The story of the police department in Lahore is pathetic, as Superintendent of Police Patrick Rich divided his equipment between his deputies. Everything was split, be it leggings, turbans, rifles, or instruments in the police band. He had to go in the middle, a flute for Pakistan, a drum for India, a trumpet for Pakistan, a pair of cymbals for India until one instrument, a trombone, was left. The authors remark how he witnessed his two deputies, who'd been comrades for years, got into a fight over which dominion would get that last trombone.

There were strange arguments too according to L&C, where the Moslems wanted the Taj Mahal broken up and shipped to Pakistan because it had been built by a Moghul while Hindu Sadhus argued that the Indus River, flowing through the heart of Moslem India, should somehow be theirs because their sacred Vedas had been written on its banks 25 centuries before. Even the trappings of the Raj were not left undivided, the gold and white Viceregal train went to India while the private cars of the Commander in-Chief of the Indian Army and the Governor of the Punjab were assigned to Pakistan. It would not be fair to rewrite that affair, so I will quote the L&C text verbatim.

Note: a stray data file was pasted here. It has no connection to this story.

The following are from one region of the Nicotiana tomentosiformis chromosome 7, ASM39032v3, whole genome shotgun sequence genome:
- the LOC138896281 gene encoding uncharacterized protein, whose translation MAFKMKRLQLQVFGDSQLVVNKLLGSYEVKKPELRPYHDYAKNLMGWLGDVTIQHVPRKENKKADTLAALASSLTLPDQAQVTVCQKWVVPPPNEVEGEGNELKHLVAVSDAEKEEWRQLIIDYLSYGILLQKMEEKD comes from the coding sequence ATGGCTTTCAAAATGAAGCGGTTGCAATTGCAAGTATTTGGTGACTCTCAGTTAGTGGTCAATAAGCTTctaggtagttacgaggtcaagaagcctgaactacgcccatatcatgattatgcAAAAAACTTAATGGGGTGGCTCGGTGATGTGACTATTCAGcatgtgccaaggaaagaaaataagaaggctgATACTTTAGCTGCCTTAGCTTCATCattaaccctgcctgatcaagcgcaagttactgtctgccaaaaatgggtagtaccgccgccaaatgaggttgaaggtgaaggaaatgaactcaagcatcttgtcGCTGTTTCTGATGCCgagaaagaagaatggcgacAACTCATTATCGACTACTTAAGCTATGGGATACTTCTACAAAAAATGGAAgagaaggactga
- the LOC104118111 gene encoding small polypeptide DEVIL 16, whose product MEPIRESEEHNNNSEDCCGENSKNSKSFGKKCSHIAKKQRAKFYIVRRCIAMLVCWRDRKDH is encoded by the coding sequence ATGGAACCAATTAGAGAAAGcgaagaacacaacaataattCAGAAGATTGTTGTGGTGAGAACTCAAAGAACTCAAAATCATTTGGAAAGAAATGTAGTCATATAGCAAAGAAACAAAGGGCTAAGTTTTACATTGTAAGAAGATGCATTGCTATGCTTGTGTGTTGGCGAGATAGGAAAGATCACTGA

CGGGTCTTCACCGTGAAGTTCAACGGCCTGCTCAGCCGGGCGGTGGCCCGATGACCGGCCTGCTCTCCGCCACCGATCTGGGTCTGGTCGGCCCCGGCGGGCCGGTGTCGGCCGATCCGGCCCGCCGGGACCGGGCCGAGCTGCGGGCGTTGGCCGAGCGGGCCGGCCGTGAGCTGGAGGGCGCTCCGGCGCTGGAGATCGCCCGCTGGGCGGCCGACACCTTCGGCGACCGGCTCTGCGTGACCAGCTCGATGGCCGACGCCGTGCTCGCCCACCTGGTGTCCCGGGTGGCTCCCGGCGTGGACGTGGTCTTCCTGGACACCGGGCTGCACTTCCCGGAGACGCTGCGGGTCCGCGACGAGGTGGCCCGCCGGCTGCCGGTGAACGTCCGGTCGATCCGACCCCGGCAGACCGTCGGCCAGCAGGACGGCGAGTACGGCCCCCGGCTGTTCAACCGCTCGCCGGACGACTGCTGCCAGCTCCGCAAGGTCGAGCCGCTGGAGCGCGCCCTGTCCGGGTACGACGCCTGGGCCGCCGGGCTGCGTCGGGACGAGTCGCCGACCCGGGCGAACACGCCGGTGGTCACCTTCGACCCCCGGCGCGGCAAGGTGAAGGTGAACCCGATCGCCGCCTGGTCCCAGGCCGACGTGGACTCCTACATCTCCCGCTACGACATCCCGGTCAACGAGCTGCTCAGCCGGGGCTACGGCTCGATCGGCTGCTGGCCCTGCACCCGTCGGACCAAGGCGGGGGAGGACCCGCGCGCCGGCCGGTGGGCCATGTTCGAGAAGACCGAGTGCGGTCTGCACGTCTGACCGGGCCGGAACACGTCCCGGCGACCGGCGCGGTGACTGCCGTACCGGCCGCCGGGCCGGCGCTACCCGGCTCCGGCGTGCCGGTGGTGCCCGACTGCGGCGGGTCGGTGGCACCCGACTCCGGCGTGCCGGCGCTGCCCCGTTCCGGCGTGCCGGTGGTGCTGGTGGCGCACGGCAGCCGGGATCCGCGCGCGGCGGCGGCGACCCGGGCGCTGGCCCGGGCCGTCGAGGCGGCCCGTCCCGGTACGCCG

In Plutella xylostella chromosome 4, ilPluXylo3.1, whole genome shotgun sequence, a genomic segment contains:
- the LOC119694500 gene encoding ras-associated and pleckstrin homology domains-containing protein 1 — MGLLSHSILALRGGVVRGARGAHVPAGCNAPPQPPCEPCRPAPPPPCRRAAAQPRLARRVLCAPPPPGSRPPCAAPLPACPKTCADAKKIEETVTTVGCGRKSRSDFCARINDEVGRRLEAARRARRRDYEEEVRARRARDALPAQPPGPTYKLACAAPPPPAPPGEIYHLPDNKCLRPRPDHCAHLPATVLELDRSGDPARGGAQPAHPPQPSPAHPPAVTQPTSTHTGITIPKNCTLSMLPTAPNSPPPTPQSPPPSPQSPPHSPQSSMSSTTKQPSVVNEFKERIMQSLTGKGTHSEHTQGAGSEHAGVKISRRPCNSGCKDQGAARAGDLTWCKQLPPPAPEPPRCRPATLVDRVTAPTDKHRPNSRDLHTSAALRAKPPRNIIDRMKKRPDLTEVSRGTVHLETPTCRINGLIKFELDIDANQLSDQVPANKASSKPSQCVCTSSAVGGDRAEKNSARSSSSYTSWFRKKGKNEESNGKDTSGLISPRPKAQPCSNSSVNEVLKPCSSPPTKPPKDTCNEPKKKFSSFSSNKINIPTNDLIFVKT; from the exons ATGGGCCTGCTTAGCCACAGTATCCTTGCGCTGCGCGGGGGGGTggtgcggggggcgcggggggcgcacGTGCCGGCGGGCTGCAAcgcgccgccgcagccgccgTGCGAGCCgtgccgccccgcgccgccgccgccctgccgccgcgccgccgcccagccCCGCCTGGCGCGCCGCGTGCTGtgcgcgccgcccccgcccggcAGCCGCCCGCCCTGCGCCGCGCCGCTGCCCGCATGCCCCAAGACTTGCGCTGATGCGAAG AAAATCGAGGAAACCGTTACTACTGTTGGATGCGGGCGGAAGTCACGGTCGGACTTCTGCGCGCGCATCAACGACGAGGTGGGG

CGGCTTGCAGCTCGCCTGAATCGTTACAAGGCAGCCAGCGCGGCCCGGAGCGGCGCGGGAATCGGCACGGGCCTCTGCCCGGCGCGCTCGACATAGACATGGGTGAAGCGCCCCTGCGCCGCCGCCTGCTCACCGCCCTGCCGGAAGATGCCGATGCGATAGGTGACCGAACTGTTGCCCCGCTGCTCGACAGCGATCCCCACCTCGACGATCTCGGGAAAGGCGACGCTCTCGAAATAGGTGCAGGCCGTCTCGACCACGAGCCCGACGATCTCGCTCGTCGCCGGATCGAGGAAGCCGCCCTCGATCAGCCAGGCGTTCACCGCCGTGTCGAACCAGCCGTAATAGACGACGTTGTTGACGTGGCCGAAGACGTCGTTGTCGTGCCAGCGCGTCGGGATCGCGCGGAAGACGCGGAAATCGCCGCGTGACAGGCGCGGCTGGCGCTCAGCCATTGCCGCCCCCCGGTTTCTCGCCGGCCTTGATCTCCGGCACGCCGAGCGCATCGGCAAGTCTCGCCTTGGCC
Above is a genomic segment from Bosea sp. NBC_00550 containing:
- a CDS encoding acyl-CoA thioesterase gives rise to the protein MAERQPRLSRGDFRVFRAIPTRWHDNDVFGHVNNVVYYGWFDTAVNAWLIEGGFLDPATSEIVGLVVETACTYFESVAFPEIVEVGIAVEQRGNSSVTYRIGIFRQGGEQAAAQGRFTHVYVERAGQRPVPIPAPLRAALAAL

The most remarkable division of all, however, took place in the stable yards of Viceroy's House. At issue were twelve horse-drawn carriages. With their ornate, hand-wrought gold and silver designs, their glittering harnesses, their scarlet cushions, they embodied all the pretentious pomp, all the majestic disdain that had both fascinated and infuriated the Raj's Indian subjects. Every Viceroy, every visiting sovereign, every royal dignitary passing through India in modern times had promenaded through the Raj's capital in one of them. They were the formal, viceregal carriages, six of them trimmed in gold, six semi-state carriages in silver. To break up the sets had seemed a tragedy; one dominion, it was decided, would get the gold carriages, the other would have to settle for the silver.